1 Deep down beneath th’unresting surge
There is a peaceful tomb;
Storm raves above, calm reigns below;
Safe, safe from ocean’s wreck and woe;
Safe from its tide’s unceasing flow,
The weary find a home.
2 Calm shelter from time’s vexing winds;
Sure anchorage at last!
The blinding sea-drift blinds not here;
No breaker’s boom the sleepers fear,
No angry typhoon hovers near
Their latest storm is past.
3 Done now with peril and with toil,
They sleep the blessed sleep.
The last wild hurricane is o’er;
All silent now life’s thunder-roar,
All quiet now the wreck-strewn shore;
’Tis we, not they, who weep.
4 Who dies in Christ the Lord dies well,
Though on the lonely main;
As soft the pillow of the deep,
As tranquil the uncurtained sleep
As on the couch where fond ones weep;
And they shall rise again.
5 Not safer on the sea of glass
Before the throne of God!
As sacred is that ocean cave,
Where weeds instead of myrtles wave;
As near to God that unknown grave,
As the dear churchyard’s sod.
6 O’er the loved clay God sets His watch,
The angels guard it well,
Till summoned by the trumpet loud,
Like star emerging from the cloud,
Or blossom from its sheltering shroud,
It leaves its ocean cell.
7 The sea shall give them back, though death
The well known form destroy;
Nor rock, nor sand, nor foam can chain,
Nor mortal prison house retain;
Each atom shall awake again,
And rise with song and joy.
8 The cold sea’s coldest, hardest depths
Shall hear the trump of God;
Death’s reign on sea and land is o’er,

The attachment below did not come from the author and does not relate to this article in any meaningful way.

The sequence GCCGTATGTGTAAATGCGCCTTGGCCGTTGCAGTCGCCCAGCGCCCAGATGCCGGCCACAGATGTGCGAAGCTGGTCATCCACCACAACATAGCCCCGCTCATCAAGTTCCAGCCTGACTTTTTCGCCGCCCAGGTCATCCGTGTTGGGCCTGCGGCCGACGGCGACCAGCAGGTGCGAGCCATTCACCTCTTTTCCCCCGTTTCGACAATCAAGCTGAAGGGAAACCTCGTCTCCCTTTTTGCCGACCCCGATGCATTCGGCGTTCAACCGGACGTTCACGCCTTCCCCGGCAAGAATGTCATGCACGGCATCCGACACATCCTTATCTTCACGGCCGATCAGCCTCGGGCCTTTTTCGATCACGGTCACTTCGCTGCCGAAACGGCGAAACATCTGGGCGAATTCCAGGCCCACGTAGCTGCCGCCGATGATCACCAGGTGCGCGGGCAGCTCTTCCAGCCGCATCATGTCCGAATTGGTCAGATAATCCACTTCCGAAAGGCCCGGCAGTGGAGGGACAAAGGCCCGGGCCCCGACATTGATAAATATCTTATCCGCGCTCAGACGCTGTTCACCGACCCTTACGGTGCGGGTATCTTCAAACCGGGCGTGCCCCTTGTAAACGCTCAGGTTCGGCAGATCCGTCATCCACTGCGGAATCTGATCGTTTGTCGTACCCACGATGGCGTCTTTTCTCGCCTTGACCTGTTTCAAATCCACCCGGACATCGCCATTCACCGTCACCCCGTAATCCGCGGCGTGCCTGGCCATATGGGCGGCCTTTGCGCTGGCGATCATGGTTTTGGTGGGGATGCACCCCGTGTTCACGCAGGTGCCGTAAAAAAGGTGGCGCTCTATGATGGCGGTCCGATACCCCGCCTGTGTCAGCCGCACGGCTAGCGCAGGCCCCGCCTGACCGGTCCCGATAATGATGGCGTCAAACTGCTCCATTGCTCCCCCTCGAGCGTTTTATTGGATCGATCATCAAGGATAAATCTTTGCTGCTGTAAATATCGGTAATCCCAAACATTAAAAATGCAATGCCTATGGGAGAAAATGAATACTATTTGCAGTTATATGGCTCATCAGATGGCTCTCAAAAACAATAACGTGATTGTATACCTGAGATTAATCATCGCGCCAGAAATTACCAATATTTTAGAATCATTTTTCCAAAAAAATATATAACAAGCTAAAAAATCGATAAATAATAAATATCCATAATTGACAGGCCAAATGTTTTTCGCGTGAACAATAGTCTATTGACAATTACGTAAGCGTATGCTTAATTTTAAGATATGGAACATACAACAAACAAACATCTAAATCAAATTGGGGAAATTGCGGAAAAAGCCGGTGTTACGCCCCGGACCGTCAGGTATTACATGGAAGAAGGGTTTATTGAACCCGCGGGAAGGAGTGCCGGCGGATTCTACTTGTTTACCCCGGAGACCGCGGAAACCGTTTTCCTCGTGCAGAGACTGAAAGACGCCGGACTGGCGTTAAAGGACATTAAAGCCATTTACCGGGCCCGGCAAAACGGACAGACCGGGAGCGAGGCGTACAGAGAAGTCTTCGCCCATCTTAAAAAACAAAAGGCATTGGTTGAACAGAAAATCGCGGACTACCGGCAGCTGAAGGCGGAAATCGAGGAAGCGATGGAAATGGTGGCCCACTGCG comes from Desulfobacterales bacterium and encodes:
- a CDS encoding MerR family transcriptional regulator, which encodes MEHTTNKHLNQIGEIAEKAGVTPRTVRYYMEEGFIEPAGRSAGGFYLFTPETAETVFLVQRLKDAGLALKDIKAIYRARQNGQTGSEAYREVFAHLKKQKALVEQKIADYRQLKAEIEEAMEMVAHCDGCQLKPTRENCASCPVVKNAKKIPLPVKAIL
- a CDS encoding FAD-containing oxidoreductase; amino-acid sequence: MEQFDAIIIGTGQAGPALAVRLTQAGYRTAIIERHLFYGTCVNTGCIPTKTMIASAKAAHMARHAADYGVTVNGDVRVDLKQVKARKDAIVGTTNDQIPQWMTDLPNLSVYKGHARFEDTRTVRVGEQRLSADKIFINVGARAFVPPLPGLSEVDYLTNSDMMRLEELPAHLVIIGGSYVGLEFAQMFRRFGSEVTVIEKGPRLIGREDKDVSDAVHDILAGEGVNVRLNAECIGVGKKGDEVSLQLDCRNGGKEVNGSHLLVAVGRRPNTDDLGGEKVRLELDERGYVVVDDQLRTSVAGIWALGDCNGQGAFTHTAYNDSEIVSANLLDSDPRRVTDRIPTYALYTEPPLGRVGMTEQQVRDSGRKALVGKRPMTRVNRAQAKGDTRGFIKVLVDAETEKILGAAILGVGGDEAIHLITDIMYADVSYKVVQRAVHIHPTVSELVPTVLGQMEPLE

God’s treasured dust He must restore;
God’s buried gems He holds no more,
Beneath or wave or clod.
9 When the cold pillow covered them,
No solemn prayer was said;
Yet not the less their crown shall be
In the great morn of victory,
When, from their mortal fetters free,
They leave their peaceful bed.
10 What though to speak the words of love
No dear ones then should come.
Without a name upon their bier,
A brother’s or a sister’s tear,
Their Heaven will be as bright and near
As from their boyhood’s home.
11 Star of the promised morning, rise!
Star of the throbbing wave,
Ascend! and o’er the sable brine
With resurrection splendor shine;
Burst through the clouds with beams divine,
Mighty to shine and save.
12 O Morning Star! O risen Lord!
Destroyer of the tomb!
Star of the living and the dead,
Lift up at length Thy long veiled head,
O’er land and sea Thy glories shed;
Light of the morning, come!
13 Into each tomb Thy radiance pour,
Let life, not death, prevail,
Make haste, great Conqueror, make haste!
Call up the dead of ages past,
Gather Thy precious gems at last,
From ocean’s deepest vale.
14 Speak, mighty Life, and wake the dead!
Like statue from the stone,
Like music from long broken strings,
Like gushings from deserted springs,
Like dew upon the dawn’s soft wings,
Rouse each belovèd one!
Horatius Bonar was born at Edinburgh, in 1808. His education was obtained at the High School, and the University of his native city. He was ordained to the ministry, in 1837, and since then has been pastor at Kelso. In 1843, he joined the Free Church of Scotland. His reputation as a religious writer was first gained on the publication of the "Kelso Tracts," of which he was the author. He has also written many other prose works, some of which have had a very large circulation. Nor is he less favorably known as a religious poet and hymn-writer. The three series of "Hymns of Faith and Hope," have passed through several editions.
--Annotations of the Hymnal, Charles Hutchins, M.A. 1872… Go to person page >
Display Title: The Graves Of OceanFirst Line: Deep down beneath th’unresting surgeTune Title: MONTREALAuthor: Horatius BonarMeter: 86.88.86Source: Hymns of Faith and Hope 2nd series (London, James Nisbet, 1861)